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Decades of Protected Immigration Status Abruptly Ended

Thousands of U.S. immigrants from Central America, who've had protected status for decades, lost it last week. (Pixabay)
Thousands of U.S. immigrants from Central America, who've had protected status for decades, lost it last week. (Pixabay)
November 13, 2017

RICHMOND, Va. -- Latino groups are speaking out against last week's decision by the Trump administration to end legal status for some people from Central America who were granted Temporary Protected Status over the last two decades.

The TPS program authorized residency and work permits for tens of thousands of people fleeing hurricanes and strife in Nicaragua, Honduras, Haiti and El Salvador. Now, the Nicaraguans could lose their legal status in January 2019.

Abel Nunez, executive director of Carecen, the largest Central American organization in the U.S., said the feds are making a very short-sighted decision.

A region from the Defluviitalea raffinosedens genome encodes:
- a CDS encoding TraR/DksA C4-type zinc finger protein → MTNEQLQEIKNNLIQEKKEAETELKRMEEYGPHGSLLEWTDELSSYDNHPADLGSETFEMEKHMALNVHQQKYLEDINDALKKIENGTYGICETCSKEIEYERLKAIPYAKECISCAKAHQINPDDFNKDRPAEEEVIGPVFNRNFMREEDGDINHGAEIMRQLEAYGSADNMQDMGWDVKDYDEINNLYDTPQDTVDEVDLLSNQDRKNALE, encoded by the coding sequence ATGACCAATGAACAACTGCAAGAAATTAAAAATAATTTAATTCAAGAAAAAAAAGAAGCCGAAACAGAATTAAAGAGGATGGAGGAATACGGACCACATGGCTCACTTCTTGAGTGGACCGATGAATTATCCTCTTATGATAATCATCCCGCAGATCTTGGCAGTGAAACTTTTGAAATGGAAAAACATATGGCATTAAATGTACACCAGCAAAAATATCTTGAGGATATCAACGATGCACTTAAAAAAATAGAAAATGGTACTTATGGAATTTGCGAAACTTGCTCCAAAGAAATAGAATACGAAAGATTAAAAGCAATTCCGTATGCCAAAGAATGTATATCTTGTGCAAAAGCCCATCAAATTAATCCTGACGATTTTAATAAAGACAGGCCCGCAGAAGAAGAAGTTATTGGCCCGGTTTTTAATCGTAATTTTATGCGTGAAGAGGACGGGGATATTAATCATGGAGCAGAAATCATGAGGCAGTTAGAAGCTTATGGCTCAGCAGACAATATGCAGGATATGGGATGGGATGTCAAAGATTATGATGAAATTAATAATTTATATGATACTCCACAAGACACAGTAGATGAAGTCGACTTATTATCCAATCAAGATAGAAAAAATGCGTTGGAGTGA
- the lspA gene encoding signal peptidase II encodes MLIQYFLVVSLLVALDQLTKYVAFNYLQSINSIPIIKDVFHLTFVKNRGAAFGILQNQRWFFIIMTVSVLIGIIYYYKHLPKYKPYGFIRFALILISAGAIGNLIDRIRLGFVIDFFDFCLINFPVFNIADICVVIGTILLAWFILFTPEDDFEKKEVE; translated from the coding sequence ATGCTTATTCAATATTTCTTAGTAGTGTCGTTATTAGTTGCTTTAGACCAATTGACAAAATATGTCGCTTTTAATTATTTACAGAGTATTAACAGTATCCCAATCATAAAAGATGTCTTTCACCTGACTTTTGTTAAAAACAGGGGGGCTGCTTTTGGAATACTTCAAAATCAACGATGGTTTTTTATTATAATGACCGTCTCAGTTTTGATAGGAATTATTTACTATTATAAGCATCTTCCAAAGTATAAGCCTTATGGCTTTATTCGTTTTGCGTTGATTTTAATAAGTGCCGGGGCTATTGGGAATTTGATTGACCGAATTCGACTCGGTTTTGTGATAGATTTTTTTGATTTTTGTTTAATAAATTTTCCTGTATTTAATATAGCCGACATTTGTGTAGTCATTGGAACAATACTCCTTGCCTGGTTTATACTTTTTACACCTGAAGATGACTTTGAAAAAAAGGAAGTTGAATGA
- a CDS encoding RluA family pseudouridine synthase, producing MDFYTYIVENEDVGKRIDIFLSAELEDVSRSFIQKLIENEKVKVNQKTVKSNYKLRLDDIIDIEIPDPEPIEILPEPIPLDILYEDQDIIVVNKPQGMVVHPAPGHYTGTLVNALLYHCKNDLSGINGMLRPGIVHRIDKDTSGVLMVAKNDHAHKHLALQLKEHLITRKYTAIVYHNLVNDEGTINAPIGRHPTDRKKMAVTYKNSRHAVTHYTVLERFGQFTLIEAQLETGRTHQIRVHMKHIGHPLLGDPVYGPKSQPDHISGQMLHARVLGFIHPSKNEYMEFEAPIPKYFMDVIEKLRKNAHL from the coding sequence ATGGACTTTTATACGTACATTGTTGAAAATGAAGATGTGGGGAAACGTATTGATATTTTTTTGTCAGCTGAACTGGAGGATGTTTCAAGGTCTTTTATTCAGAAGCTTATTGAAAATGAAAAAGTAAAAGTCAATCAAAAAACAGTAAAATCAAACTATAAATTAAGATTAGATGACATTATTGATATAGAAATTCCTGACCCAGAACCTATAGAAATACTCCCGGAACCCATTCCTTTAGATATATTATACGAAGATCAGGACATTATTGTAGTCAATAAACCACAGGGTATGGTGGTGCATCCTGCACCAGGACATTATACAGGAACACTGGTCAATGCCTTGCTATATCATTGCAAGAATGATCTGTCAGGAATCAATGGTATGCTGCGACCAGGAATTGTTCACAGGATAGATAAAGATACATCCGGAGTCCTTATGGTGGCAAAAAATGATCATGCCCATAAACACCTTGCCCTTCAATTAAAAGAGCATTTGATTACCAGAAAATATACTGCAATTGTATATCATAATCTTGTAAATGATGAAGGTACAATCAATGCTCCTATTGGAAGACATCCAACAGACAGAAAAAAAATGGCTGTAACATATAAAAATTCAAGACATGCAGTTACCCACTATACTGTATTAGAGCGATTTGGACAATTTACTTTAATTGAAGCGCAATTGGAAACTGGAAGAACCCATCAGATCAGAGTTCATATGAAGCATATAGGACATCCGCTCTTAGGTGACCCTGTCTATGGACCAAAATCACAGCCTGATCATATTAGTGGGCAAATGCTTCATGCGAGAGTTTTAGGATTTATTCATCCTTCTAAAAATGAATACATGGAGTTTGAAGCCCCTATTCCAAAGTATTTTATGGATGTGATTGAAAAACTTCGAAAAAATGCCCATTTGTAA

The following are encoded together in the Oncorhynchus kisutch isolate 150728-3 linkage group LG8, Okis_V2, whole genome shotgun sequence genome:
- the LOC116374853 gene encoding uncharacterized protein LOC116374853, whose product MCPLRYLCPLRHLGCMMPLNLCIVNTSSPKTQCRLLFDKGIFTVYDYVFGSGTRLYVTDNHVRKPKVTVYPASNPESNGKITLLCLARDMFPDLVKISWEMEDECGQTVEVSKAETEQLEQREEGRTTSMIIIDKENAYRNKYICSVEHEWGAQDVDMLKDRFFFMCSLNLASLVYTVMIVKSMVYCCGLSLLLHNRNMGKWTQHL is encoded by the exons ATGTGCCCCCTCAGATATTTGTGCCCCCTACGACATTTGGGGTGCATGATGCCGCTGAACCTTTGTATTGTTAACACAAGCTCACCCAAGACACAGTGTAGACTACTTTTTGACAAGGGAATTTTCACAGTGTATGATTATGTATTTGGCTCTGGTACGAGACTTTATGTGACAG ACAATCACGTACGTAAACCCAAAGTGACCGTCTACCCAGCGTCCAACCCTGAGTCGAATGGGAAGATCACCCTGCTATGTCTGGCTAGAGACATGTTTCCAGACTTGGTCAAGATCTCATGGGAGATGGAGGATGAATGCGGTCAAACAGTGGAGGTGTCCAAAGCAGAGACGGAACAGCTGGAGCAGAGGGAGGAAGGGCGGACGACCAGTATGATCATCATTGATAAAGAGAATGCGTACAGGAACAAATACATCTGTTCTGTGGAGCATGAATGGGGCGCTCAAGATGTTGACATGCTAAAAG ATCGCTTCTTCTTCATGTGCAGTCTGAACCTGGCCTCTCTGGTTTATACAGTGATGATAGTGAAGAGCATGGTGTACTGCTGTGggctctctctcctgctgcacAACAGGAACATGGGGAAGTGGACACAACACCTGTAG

"Sending back more of their nationals when the country is not ready can only create chaos in those countries, and actually create more of a massive wave of migration to the U.S.,” Nunez said.

The TPS program has been renewed repeatedly since its inception. But Trump's Department of Homeland Security is changing course, saying the countries are now stable enough for people to return.

The department put off the decision on the fate of 86,000 Hondurans for six months. An announcement is expected soon on the fate of TPS holders from Haiti and El Salvador.

Royce Murray, policy director at the American Immigration Council, said it would be cruel to tear parents away from their American-born children, uprooting people who came here legally and have put down roots.

"More than 50 percent of these folks have been here over 20 years. A third of these Hondurans own homes,” Murray said. "When pulled together, the Hondurans as well as the Haitians and El Salvadorans who have TPS, there are 270,000 U.S.-born children from this collective group of TPS holders."

Congress has spent millions in recent years trying to stabilize countries in Central America where violent crime is rampant. Nunez said Central American immigrants send billions of dollars in remittances back to their home countries each year, and predicted the loss of that money will further destabilize the region.

Dan Heyman, Public News Service - VA